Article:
It's so hard to tell. He's a scoring star trapped in a season-long class on how to play defense. My hope is he doesn't lose his identity, which starts with offensive confidence. He had it at World Juniors, but there hasn't been much of an opportunity since for him. He has a lot to learn, it's a shame he can't be doing it in the AHL. I'm anxious to see him (hopefully) join Tri-City for their playoff run later this year. Stamkos had a switch flipped in his rookie year when he stopped overthinking and just started "doing." It was borderline arrogance, but that's what players like he and Connolly need mentally. Hopefully Connolly can bring that back.
Matt Amos - Staff Writer / Don't Trade Vinny
Ya know what I say? Trade em. All of em. Right now. Put them all in a package with our next three first round draft picks for Roberto Luongo. Now.
Cassie McClellan - Managing Editor
This sort of question is really difficult for me to answer. While I do away game recaps and break down the game by what some of the players have done, when I look back, I see the team as a whole. So it's hard for me to extract out certain guys from how the team plays as a whole. Which is partly why I'm really bad about remembering specific events in certain games even just a couple of weeks ago. I tend to stick to generalties.
But, I'll give it a shot.
- Angelidis: Incomplete; he played one game for the Lightning this season, and it's hard to make an assessment based upon one game. He looked promising, though.
- Connolly: B; as a rookie, he was been expected to struggle a bit in his first year. That said, he's proven that he can skate with the big boys. However, he hasn't been terribly consistent, and has been slumping recently. Still, he's been better than average.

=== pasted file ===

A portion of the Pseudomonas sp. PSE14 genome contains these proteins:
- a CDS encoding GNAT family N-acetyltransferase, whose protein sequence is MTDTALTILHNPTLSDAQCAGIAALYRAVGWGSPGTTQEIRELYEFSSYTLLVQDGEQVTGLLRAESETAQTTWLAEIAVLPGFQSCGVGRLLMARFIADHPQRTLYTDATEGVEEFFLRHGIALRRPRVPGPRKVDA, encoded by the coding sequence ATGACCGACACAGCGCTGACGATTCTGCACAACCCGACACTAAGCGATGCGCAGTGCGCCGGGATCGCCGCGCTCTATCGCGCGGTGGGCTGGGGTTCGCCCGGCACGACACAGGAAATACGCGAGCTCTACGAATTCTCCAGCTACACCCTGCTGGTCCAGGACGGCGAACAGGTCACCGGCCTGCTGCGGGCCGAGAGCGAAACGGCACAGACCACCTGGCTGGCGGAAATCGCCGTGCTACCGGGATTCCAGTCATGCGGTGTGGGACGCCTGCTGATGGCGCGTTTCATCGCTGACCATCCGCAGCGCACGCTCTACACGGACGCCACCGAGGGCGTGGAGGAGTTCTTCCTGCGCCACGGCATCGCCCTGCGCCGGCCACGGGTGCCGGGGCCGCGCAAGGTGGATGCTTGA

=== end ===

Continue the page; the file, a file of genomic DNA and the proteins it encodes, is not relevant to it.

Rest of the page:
- Labrie: B; for never having been drafted, he's fit in particularly well. He's a physical presence, but still manages to not make a lot of mistakes. So far, he's been a solid third/fourth liner.
- Mikkelson: A; you would never have guessed that this was a guy who jumped from the minors directly onto a new NHL team. It took a bit for Matt Gilroy to figure out the way Guy Boucher wants the defense to play, but this unusual system seems to work very well for Mikkelson.
- Oberg: Incomplete; right now, he's just a walking suitcase - the poor guy.
- Smith: A; he might have played only four games, but he's fast and seems to set up plays really well.
- Tyrell: C; not the best season for this guy. He was playing pretty average before his season-ending knee injury.
- Wyman: A; the guy was a force when he was in the lineup, and looked like he'd been there all season long before he was injured.
Clark Brooks - Staff Writer Ridiculously Inconsistent Trickle of Consciousness
If we (and when functioning in the role of an academic, I tend to refer to myself with a professorial 'we') were grading these gentlemen on impact and stats as dynamic rookies called up to Tampa Bay to set the NHL on fire, we'd have no choice but to give most of them an F or an INCOMPLETE.
However, if we're grading them as supplemental role-players and hole-pluggers, which is what they are in most cases, the scale is different. So with that in mind...
Angelidis: A+ (One game, one goal. Kudos!)
Connolly: C- (Mr. Connolly, you are unfortunately a victim of setting your own bar too high with your performance in training camp and the first few games of the season. Unfortunately, we must grade on the whole. Hence, this.)
Labrie: A (Monsieur Labrie, we will always have a soft spot for big lugs who hit people and this is reflected in the grade we give you. Shhh, don't tell the others.)
Oberg: A+ (Mr. Oberg, as far as we can tell, your role is to go where you are told. In which case, EXCEPTIONALLY well done!)
Smith: B (We are aware that Mr. Smith is often present.)
Tyrell: C- (Mr. Tyrell, we are very disappointed in your decison to get yourself injured. VERY disappointed.)
Wyman: B+ (He works very hard.)